Fire is pervasive in forests used by California Sported Owls (Strix occidentalis occidentalis) and their prey species. We assessed the diets and sizes of the breeding-season home ranges of seven Spotted Owls occupying burned forests in the southern Sierra Nevada 4 years after a fire and compared the results with data from previous studies in unburned forests within the range of the subspecies. Prey captured by owls in the burned area comprised 40.3% (by biomass) pocket gophers (Thomomys spp.) and 25.9% northern flying squirrels (Glaucomys sabrinus). In contrast, in unburned areas of the Sierra Nevada Spotted Owls fed primarily on flying squirrels, or on both flying squirrels and woodrats (Neotoma spp); in unburned southern California forests they fed overwhelmingly on woodrats. The owls' mean home range in the burned forest covered 402 ha, an area similar to that recorded in unburned forests of the Sierra Nevada. Our results are consistent with hypotheses that the burned habitat in our study area was rich in gophers and that Spotted Owls foraging on gophers in burned forests do not require home ranges substantially larger than do owls in unburned forests. With currently available data we could not conclusively attribute variation in diet or home-range size to the influence of fire, so further testing is warranted. Use of rodenticides and herbicides in managing burned Spotted Owl habitat may reduce the owl's key prey.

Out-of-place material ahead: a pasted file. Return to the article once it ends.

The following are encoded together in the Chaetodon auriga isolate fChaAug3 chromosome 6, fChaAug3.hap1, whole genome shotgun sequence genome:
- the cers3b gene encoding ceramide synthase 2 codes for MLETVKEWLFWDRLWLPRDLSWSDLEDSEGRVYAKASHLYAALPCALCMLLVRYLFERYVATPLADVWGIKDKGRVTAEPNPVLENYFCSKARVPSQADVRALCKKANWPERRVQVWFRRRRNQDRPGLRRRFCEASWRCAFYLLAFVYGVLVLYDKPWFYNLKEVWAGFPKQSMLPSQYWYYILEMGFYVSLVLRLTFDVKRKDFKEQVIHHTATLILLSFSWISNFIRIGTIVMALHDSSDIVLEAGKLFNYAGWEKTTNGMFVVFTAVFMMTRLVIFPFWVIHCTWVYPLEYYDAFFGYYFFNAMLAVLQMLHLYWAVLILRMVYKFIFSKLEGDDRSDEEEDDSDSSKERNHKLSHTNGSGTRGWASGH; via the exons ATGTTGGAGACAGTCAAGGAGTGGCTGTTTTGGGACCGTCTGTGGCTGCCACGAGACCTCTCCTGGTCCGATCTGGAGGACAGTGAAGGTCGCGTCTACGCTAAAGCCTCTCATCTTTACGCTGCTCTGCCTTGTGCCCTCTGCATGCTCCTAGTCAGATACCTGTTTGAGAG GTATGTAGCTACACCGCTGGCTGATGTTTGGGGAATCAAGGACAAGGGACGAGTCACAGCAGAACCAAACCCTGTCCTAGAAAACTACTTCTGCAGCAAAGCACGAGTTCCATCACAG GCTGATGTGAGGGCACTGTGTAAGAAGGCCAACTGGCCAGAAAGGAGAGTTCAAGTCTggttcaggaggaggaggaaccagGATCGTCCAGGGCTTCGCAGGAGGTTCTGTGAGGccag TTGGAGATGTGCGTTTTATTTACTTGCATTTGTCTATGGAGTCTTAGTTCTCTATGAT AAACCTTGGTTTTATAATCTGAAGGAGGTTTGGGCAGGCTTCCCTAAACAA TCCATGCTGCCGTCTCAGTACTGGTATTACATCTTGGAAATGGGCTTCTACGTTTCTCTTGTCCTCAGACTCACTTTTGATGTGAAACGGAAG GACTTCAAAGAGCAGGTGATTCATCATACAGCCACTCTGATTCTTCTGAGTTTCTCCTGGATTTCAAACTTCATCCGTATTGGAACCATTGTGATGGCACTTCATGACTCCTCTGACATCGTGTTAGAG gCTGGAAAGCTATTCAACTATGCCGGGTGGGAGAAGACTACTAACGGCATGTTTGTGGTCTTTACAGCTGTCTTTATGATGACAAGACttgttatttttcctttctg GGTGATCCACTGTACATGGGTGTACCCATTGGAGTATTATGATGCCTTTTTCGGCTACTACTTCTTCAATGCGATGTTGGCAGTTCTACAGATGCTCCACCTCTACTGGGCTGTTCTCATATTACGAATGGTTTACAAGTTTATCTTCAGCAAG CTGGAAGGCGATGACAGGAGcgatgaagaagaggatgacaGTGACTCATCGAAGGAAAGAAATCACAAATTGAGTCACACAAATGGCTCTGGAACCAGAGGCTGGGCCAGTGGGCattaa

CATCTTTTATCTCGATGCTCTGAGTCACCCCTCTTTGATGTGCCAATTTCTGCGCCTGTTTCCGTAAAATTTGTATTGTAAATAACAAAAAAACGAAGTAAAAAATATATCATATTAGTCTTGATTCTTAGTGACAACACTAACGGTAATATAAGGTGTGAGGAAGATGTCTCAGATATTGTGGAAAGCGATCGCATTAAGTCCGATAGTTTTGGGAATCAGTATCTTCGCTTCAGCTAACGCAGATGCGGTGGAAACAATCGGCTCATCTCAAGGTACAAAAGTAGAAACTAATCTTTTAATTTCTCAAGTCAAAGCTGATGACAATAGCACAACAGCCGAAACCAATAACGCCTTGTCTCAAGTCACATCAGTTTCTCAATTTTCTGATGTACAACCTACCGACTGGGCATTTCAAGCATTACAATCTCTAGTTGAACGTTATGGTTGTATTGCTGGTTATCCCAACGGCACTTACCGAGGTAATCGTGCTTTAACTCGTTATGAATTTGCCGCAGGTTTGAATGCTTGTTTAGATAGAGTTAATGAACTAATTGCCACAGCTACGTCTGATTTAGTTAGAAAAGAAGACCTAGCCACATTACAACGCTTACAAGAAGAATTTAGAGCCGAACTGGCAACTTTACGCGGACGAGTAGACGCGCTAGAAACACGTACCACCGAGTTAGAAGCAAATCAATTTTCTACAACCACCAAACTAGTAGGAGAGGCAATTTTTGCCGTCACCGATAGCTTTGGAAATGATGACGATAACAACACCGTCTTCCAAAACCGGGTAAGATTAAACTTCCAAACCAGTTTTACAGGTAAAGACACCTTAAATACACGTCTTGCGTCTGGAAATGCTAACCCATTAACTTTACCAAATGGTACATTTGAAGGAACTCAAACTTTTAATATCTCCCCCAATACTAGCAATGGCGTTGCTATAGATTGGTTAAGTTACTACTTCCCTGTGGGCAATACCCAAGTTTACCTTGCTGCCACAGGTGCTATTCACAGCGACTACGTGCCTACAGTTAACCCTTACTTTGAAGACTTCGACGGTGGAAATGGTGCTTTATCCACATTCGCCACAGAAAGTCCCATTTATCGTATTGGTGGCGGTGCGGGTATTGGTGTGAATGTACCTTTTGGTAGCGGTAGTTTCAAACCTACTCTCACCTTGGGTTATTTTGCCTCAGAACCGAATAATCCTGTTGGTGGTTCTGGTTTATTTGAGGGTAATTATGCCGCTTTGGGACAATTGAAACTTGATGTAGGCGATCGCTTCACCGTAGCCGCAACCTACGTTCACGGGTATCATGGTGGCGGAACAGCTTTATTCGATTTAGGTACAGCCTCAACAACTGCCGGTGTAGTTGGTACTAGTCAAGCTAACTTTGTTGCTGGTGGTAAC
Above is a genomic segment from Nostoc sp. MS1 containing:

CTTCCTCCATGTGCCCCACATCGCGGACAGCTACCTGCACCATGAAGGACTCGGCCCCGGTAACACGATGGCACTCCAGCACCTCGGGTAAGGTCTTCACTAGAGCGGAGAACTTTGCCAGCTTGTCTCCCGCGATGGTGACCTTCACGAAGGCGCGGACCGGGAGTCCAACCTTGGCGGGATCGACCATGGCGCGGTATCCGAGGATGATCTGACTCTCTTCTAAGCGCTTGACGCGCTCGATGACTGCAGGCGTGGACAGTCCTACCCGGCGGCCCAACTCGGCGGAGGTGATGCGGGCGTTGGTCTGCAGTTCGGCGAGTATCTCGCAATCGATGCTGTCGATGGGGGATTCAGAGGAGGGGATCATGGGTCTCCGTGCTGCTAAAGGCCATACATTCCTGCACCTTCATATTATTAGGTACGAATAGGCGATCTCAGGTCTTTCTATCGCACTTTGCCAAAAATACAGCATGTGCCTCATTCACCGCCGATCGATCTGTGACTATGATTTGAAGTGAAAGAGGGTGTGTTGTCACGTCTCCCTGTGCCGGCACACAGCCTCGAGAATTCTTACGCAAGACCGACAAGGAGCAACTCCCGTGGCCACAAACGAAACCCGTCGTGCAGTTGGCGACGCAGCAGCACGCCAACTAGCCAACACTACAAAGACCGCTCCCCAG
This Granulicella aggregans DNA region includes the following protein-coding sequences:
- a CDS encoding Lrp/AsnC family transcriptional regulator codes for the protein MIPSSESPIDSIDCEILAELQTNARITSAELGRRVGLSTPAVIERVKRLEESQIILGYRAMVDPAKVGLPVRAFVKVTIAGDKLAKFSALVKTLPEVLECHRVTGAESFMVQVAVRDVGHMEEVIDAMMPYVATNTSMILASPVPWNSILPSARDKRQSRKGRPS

|Original language||English (US)|
|Number of pages||13|
|State||Published - Jul 11 2013|
All Science Journal Classification (ASJC) codes
- Animal Science and Zoology